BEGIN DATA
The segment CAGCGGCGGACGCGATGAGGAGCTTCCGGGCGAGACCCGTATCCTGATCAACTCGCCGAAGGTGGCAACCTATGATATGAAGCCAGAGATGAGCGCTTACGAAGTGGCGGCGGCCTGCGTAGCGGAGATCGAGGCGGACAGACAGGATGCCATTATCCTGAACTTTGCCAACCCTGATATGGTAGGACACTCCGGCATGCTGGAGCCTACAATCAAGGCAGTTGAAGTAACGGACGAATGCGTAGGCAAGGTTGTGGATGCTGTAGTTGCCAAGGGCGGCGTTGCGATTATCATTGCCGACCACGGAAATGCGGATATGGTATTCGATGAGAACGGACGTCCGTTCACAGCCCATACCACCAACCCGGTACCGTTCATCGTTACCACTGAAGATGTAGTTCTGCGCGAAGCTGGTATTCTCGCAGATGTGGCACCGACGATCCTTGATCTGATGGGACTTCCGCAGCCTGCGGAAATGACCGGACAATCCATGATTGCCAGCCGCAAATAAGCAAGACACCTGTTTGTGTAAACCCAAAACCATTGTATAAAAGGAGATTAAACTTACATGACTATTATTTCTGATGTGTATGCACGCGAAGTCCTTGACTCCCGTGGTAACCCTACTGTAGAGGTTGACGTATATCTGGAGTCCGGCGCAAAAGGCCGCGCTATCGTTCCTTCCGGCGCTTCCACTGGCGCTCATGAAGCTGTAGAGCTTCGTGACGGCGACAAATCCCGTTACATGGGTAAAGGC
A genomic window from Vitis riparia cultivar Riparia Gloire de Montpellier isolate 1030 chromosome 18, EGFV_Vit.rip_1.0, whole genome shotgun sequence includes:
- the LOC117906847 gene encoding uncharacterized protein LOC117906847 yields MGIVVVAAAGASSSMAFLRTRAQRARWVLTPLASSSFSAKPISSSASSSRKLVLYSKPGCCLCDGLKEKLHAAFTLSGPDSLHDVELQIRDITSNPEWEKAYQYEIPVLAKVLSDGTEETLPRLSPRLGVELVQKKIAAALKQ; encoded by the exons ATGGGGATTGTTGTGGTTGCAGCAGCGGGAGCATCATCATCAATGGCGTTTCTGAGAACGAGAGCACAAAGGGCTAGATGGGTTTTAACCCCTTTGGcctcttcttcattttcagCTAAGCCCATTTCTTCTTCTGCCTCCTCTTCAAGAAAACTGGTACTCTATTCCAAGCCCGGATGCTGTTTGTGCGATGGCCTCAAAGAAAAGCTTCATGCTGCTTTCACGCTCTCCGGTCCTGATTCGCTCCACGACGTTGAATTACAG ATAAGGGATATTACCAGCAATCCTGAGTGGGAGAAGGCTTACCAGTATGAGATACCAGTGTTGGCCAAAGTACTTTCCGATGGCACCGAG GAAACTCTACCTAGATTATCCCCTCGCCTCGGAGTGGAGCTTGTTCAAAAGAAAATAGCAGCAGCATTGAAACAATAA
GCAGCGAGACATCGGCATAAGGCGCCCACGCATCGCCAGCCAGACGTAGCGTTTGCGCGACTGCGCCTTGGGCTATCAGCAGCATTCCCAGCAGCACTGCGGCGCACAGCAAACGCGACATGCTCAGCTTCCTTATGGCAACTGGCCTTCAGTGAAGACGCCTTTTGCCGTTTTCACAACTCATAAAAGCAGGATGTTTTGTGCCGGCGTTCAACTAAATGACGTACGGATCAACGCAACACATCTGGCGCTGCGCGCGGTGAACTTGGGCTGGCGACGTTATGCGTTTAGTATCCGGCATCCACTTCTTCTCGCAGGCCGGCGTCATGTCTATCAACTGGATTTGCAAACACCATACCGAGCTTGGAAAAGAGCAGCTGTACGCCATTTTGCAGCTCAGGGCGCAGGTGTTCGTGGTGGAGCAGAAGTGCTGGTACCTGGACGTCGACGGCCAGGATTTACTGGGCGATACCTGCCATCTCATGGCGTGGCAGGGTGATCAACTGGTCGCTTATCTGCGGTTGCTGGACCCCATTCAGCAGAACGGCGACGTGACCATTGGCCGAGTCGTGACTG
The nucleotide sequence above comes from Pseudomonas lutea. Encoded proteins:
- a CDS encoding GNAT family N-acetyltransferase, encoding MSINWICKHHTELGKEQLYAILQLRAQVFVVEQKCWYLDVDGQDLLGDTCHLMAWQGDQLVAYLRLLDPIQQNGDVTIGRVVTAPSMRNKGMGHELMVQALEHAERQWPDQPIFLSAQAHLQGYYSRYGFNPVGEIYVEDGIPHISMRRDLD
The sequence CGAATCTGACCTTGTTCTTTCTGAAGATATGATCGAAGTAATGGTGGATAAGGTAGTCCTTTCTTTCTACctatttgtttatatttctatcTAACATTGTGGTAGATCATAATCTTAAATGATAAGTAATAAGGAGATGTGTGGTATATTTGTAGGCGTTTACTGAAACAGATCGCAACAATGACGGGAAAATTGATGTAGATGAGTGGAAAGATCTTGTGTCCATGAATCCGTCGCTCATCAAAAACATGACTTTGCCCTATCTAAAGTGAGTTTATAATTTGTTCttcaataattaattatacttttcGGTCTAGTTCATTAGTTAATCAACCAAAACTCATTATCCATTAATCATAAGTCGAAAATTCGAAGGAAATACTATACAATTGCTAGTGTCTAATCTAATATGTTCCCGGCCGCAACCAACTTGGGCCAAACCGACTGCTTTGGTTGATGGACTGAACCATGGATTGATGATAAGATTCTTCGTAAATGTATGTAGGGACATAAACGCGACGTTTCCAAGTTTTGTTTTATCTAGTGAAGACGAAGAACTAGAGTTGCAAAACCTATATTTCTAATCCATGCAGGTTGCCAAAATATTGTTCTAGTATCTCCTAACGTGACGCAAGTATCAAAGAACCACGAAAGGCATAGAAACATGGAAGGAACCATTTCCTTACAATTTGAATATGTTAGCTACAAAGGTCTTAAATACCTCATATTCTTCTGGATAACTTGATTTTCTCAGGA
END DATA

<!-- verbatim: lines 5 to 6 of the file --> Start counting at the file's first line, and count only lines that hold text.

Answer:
The nucleotide sequence above comes from Pseudomonas lutea. Encoded proteins:
- a CDS encoding GNAT family N-acetyltransferase, encoding MSINWICKHHTELGKEQLYAILQLRAQVFVVEQKCWYLDVDGQDLLGDTCHLMAWQGDQLVAYLRLLDPIQQNGDVTIGRVVTAPSMRNKGMGHELMVQALEHAERQWPDQPIFLSAQAHLQGYYSRYGFNPVGEIYVEDGIPHISMRRDLD